At Cincinnati Children’s Hospital Medical Center (CCHMC), clinicians who care for patients and families affected by cystic fibrosis are reviewing and discussing issues that arise in the Smart Patients cystic fibrosis community. 

I'm hoping other centers decide to sign up, as I am really excited to see where this all leads.  I have a feeling it is going to lead to helpful insights and stronger partnerships between clinicians and families--consistent with my hope for more patient-driven care.

Sunday, November 16, 2014

“Deny and defend” has become an indefensible approach to medical error.

Please check out this excellent article by Bruce L. Lambert and Timothy B. McDonald.  Key excerpts:

In our research on communication and resolution approaches to malpractice, patients and families who have been victims of medical errors tell us that without hearing an explanation or apology, every hour that passes after the initial harm event feels like an additional injury.

Fortunately, there is now a viable alternative.

Several hospitals around the country, notably the University of Michigan and the University of Illinois at Chicago, have adopted the so-called communication and resolution approach to unexpected patient harm.

This approach emphasizes rapid reporting of harm events, rapid communication with patients and families, and rapid investigations to identify possible system failures and to determine whether or not the patient was harmed by inappropriate care.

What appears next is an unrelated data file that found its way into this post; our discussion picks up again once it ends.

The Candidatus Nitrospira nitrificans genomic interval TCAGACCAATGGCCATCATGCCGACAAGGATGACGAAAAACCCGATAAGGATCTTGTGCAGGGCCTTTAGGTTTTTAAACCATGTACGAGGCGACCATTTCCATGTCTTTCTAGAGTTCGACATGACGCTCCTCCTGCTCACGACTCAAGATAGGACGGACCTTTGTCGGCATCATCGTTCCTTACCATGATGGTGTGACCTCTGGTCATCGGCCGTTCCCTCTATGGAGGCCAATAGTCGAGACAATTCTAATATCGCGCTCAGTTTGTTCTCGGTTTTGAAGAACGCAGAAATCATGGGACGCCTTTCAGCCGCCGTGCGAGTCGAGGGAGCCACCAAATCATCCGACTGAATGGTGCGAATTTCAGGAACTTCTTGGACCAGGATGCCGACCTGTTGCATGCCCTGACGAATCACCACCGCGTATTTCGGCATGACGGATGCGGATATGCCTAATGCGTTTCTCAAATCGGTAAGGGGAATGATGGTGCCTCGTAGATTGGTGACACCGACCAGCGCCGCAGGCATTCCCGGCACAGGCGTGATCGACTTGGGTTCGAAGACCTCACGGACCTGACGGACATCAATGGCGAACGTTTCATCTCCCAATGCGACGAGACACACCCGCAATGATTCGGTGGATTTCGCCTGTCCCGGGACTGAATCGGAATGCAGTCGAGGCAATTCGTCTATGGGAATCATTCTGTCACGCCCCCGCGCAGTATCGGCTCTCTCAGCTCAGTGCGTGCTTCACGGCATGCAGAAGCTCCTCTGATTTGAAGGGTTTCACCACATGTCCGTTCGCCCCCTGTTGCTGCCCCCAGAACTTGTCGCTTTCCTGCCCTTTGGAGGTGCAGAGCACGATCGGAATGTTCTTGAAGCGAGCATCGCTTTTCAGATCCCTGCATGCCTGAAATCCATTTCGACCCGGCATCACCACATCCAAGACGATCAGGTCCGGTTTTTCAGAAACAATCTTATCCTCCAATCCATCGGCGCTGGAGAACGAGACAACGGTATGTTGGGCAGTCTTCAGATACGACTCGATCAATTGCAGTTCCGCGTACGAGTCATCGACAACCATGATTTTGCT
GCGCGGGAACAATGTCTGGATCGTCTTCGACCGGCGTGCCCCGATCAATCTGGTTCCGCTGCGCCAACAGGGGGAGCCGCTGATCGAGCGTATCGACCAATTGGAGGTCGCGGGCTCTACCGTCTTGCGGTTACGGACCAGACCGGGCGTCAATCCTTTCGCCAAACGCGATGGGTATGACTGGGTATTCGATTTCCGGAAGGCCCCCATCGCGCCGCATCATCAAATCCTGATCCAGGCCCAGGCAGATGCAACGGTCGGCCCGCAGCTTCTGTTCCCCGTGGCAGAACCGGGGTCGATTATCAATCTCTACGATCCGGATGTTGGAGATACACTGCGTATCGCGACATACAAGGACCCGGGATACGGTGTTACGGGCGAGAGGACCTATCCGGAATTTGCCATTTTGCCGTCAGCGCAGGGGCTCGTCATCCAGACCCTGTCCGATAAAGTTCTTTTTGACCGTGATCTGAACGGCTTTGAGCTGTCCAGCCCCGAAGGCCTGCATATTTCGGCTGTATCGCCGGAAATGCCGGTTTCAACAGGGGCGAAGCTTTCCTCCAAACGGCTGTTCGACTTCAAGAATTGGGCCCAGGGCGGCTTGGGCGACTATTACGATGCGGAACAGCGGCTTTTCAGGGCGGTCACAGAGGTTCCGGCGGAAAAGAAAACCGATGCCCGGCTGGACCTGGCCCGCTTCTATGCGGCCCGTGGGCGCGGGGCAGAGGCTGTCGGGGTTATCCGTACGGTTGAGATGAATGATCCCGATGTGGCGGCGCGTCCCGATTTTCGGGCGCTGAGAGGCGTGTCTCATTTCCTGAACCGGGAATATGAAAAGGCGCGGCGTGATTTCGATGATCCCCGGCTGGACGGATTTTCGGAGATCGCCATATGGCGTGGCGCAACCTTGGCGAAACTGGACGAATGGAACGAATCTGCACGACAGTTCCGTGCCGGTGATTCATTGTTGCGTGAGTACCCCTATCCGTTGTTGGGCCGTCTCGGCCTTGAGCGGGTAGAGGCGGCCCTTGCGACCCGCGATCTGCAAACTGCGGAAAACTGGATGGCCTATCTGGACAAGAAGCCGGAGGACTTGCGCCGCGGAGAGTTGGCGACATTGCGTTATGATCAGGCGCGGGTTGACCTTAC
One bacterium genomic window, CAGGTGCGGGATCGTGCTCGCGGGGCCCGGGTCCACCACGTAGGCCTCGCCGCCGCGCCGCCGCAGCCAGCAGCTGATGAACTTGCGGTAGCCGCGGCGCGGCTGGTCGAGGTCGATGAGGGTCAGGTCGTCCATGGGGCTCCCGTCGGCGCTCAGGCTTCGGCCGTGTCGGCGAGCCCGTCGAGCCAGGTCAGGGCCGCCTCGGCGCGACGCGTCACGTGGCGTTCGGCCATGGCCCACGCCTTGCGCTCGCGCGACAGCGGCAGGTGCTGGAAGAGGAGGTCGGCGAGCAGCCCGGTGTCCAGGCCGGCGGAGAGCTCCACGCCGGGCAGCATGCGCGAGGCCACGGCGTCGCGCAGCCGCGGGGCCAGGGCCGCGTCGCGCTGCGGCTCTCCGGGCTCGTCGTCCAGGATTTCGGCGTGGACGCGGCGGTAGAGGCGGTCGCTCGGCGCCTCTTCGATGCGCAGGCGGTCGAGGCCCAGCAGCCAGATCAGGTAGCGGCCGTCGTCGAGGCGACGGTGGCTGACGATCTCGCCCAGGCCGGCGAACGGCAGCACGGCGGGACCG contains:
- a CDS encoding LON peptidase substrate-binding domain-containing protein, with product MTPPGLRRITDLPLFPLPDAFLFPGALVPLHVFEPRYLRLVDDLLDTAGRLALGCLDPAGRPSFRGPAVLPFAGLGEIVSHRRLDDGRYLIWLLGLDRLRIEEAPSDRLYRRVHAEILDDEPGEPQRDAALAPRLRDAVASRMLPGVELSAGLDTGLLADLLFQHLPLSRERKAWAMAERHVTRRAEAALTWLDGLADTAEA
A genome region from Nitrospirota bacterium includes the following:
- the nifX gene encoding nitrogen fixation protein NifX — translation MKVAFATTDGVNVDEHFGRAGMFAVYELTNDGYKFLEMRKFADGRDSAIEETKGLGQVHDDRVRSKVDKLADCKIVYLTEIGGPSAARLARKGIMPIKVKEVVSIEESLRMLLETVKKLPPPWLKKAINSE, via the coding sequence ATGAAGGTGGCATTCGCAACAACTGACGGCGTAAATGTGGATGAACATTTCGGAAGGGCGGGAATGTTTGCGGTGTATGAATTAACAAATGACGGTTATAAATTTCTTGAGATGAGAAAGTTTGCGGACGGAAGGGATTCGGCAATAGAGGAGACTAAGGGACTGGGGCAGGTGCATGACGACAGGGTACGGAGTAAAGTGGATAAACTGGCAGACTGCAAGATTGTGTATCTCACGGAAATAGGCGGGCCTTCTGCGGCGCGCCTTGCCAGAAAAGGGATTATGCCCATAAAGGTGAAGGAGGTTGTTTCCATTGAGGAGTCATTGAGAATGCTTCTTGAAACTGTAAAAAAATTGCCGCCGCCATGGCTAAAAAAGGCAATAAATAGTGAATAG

When an investigation reveals inappropriate care, the health professionals who were involved meet with the patient and family, admit liability, describe in detail what happened, apologize and offer emotional support, and maintain contact for ongoing communications.

Depending on the nature and severity of the harm, the hospital will often waive fees and charges related to the care that caused the harm, waive fees for subsequent care to remedy the harm, and offer financial settlements to compensate patients and families for pain and suffering and for the cost of ongoing care — all without litigation.

Research shows that communication and resolution programs have many benefits. Those include fewer claims and lawsuits, increased reporting of near misses and errors, more rapid settlements for patients, lower malpractice insurance costs, lower legal fees and expenses for hospitals, and less defensive medicine being practiced by physicians.

More importantly, telling the truth to patients after they have been harmed by medical errors is the right thing to do. It is more just, equitable, and humane.

It is better for providers too, who are often traumatized by unintentionally harming the people they were trying to heal, and who are prevented from apologizing, and even speaking, to patients and families.

“Deny and defend” has become an indefensible approach to medical error. The time has come to abandon it.

In Katoomba


A weekend break between health care presentations in Sydney and Melbourne: Some views of the Blue Mountains and local flora west of Sydney, Australia.



Thursday, November 13, 2014

If we were on the Serengeti, we would not be the lions.

I have often viewed hospitalists as "the real doctors" in a hospital, people whose inclination, geographic location, and practice patterns allow them to be fully engaged in creating a partnership between the clinical staff and patients and families.  But this view is not always widely adopted by other medical specialties.  Brad Flansbaum offers this essay about the status--perceived and real--of hospitalist doctors vis-a-vis other practitioners in hospitals.  He titles it, "Do I look like a PGY?"

I engaged my team in a short non-scientific exercise. I asked them to plot their impression of how the world at large, defined broadly, views the worth of various specialties versus how they see them.  They assessed the following four disciplines: intensivists, cardiologists, palliative care docs and hospitalists.

He wryly notes:

Do you notice a pattern? If you don’t, let me make it easy: if we were on the Serengeti, we would not be the lions.